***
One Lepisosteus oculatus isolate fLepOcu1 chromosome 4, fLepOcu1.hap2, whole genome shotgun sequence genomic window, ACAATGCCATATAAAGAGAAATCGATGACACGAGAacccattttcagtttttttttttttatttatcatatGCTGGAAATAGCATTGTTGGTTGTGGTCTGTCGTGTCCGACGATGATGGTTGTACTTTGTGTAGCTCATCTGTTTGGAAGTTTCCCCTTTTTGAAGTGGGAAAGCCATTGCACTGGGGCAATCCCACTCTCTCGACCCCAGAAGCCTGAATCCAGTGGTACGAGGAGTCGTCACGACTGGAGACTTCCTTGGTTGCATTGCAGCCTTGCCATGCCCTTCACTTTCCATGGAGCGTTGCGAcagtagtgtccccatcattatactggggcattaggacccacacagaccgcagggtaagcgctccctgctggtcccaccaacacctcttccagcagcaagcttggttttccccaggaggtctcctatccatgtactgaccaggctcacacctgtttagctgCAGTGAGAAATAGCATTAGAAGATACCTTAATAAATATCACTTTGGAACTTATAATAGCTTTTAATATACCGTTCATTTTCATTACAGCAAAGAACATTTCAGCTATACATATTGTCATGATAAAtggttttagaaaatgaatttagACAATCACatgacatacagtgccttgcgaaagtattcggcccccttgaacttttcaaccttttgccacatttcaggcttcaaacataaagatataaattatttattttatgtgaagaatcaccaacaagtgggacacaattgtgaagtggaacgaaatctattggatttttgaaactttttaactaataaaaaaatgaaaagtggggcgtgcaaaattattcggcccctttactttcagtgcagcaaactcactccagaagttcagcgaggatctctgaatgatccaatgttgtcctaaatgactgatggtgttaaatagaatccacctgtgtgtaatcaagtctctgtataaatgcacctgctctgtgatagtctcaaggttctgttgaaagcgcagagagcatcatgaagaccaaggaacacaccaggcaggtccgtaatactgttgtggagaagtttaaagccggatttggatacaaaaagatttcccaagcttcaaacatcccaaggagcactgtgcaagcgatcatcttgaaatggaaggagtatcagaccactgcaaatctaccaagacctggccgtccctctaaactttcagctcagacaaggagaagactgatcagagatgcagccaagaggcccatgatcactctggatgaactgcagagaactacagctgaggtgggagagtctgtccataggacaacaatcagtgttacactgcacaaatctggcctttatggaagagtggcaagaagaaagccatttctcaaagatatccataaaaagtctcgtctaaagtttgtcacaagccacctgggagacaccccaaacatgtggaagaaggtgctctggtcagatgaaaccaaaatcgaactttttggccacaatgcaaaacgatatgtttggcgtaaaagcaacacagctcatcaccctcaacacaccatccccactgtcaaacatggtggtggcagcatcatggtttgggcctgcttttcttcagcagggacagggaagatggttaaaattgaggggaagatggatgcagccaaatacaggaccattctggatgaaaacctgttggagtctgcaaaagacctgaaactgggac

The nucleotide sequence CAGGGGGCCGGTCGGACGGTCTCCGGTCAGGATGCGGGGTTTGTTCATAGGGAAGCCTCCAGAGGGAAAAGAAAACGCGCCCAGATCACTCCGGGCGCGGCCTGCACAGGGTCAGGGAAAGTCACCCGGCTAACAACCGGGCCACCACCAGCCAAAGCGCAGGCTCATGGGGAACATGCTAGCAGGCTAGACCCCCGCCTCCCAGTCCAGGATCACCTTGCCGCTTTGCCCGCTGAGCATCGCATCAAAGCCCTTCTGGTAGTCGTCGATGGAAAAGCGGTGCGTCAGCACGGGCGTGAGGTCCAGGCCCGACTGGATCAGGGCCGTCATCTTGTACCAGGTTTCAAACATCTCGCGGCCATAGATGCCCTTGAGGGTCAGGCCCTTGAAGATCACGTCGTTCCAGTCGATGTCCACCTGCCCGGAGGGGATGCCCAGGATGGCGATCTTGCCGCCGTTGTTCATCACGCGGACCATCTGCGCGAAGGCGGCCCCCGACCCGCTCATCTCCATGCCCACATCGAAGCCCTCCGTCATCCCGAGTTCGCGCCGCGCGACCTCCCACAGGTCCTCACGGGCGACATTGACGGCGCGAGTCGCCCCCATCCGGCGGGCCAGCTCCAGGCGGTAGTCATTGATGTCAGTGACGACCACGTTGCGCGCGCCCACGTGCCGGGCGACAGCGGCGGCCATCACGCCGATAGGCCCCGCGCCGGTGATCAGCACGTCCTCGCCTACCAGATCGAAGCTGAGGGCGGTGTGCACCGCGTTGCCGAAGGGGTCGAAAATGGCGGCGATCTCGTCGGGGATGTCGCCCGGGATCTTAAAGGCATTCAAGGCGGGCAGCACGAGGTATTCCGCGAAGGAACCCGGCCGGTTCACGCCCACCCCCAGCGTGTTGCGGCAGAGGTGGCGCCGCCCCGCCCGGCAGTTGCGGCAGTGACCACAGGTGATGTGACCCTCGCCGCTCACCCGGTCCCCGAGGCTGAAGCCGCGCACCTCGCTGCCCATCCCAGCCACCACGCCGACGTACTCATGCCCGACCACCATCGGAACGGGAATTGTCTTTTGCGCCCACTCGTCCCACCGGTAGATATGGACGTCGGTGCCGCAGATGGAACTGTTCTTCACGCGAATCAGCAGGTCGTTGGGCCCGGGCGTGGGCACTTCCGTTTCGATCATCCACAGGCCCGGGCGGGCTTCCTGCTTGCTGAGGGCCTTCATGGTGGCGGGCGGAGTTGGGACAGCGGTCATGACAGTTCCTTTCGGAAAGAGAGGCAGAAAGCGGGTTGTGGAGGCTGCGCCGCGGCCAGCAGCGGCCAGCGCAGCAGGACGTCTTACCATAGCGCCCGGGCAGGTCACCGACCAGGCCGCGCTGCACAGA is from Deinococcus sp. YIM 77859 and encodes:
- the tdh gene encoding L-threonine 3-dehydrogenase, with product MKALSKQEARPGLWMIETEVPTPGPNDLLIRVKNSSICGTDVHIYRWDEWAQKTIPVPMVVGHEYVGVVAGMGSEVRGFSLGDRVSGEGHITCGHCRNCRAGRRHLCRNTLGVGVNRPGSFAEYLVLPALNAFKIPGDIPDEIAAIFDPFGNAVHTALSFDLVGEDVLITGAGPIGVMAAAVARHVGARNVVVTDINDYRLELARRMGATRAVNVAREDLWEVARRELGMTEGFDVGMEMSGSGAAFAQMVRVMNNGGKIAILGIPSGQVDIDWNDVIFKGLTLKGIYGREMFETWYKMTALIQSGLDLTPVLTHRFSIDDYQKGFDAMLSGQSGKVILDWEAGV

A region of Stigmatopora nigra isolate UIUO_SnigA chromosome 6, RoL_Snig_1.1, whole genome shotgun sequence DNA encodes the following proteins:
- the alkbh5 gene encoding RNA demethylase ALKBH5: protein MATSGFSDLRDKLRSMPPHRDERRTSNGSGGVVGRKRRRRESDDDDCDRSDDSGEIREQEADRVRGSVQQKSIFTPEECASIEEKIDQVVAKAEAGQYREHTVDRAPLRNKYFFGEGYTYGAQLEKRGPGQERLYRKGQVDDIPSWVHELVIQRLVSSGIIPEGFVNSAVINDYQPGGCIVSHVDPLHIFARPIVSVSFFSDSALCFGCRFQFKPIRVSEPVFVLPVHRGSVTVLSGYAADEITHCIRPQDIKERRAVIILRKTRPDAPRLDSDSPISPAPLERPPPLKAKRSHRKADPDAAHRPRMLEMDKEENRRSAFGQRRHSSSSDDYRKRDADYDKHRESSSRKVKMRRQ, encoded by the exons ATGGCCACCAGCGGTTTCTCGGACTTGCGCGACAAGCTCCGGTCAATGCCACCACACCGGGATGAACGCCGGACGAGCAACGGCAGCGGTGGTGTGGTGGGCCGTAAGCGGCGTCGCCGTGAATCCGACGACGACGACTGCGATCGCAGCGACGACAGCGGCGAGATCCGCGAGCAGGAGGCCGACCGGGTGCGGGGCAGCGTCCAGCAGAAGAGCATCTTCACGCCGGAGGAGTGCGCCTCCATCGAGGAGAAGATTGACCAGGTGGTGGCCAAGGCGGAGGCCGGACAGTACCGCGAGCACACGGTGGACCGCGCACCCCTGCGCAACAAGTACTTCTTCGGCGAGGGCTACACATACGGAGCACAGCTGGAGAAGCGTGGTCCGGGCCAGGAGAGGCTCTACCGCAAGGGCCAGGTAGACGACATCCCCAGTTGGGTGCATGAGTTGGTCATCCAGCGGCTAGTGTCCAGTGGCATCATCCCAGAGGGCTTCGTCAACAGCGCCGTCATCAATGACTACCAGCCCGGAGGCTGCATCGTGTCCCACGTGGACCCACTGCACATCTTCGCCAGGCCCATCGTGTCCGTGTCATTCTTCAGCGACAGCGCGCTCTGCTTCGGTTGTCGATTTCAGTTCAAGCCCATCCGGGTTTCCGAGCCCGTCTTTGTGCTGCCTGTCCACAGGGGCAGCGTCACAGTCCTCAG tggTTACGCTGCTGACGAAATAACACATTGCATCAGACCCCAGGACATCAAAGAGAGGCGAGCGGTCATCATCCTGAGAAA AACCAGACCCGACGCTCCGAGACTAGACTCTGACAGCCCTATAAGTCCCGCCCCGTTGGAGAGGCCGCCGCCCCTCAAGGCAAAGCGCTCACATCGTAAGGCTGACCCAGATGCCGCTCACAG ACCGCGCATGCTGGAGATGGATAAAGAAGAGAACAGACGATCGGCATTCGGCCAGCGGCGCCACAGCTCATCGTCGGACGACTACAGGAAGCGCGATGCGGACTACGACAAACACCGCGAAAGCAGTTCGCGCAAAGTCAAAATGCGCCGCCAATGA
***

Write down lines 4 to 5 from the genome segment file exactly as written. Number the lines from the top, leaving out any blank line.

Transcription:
A region of Stigmatopora nigra isolate UIUO_SnigA chromosome 6, RoL_Snig_1.1, whole genome shotgun sequence DNA encodes the following proteins:
- the alkbh5 gene encoding RNA demethylase ALKBH5: protein MATSGFSDLRDKLRSMPPHRDERRTSNGSGGVVGRKRRRRESDDDDCDRSDDSGEIREQEADRVRGSVQQKSIFTPEECASIEEKIDQVVAKAEAGQYREHTVDRAPLRNKYFFGEGYTYGAQLEKRGPGQERLYRKGQVDDIPSWVHELVIQRLVSSGIIPEGFVNSAVINDYQPGGCIVSHVDPLHIFARPIVSVSFFSDSALCFGCRFQFKPIRVSEPVFVLPVHRGSVTVLSGYAADEITHCIRPQDIKERRAVIILRKTRPDAPRLDSDSPISPAPLERPPPLKAKRSHRKADPDAAHRPRMLEMDKEENRRSAFGQRRHSSSSDDYRKRDADYDKHRESSSRKVKMRRQ, encoded by the exons ATGGCCACCAGCGGTTTCTCGGACTTGCGCGACAAGCTCCGGTCAATGCCACCACACCGGGATGAACGCCGGACGAGCAACGGCAGCGGTGGTGTGGTGGGCCGTAAGCGGCGTCGCCGTGAATCCGACGACGACGACTGCGATCGCAGCGACGACAGCGGCGAGATCCGCGAGCAGGAGGCCGACCGGGTGCGGGGCAGCGTCCAGCAGAAGAGCATCTTCACGCCGGAGGAGTGCGCCTCCATCGAGGAGAAGATTGACCAGGTGGTGGCCAAGGCGGAGGCCGGACAGTACCGCGAGCACACGGTGGACCGCGCACCCCTGCGCAACAAGTACTTCTTCGGCGAGGGCTACACATACGGAGCACAGCTGGAGAAGCGTGGTCCGGGCCAGGAGAGGCTCTACCGCAAGGGCCAGGTAGACGACATCCCCAGTTGGGTGCATGAGTTGGTCATCCAGCGGCTAGTGTCCAGTGGCATCATCCCAGAGGGCTTCGTCAACAGCGCCGTCATCAATGACTACCAGCCCGGAGGCTGCATCGTGTCCCACGTGGACCCACTGCACATCTTCGCCAGGCCCATCGTGTCCGTGTCATTCTTCAGCGACAGCGCGCTCTGCTTCGGTTGTCGATTTCAGTTCAAGCCCATCCGGGTTTCCGAGCCCGTCTTTGTGCTGCCTGTCCACAGGGGCAGCGTCACAGTCCTCAG tggTTACGCTGCTGACGAAATAACACATTGCATCAGACCCCAGGACATCAAAGAGAGGCGAGCGGTCATCATCCTGAGAAA AACCAGACCCGACGCTCCGAGACTAGACTCTGACAGCCCTATAAGTCCCGCCCCGTTGGAGAGGCCGCCGCCCCTCAAGGCAAAGCGCTCACATCGTAAGGCTGACCCAGATGCCGCTCACAG ACCGCGCATGCTGGAGATGGATAAAGAAGAGAACAGACGATCGGCATTCGGCCAGCGGCGCCACAGCTCATCGTCGGACGACTACAGGAAGCGCGATGCGGACTACGACAAACACCGCGAAAGCAGTTCGCGCAAAGTCAAAATGCGCCGCCAATGA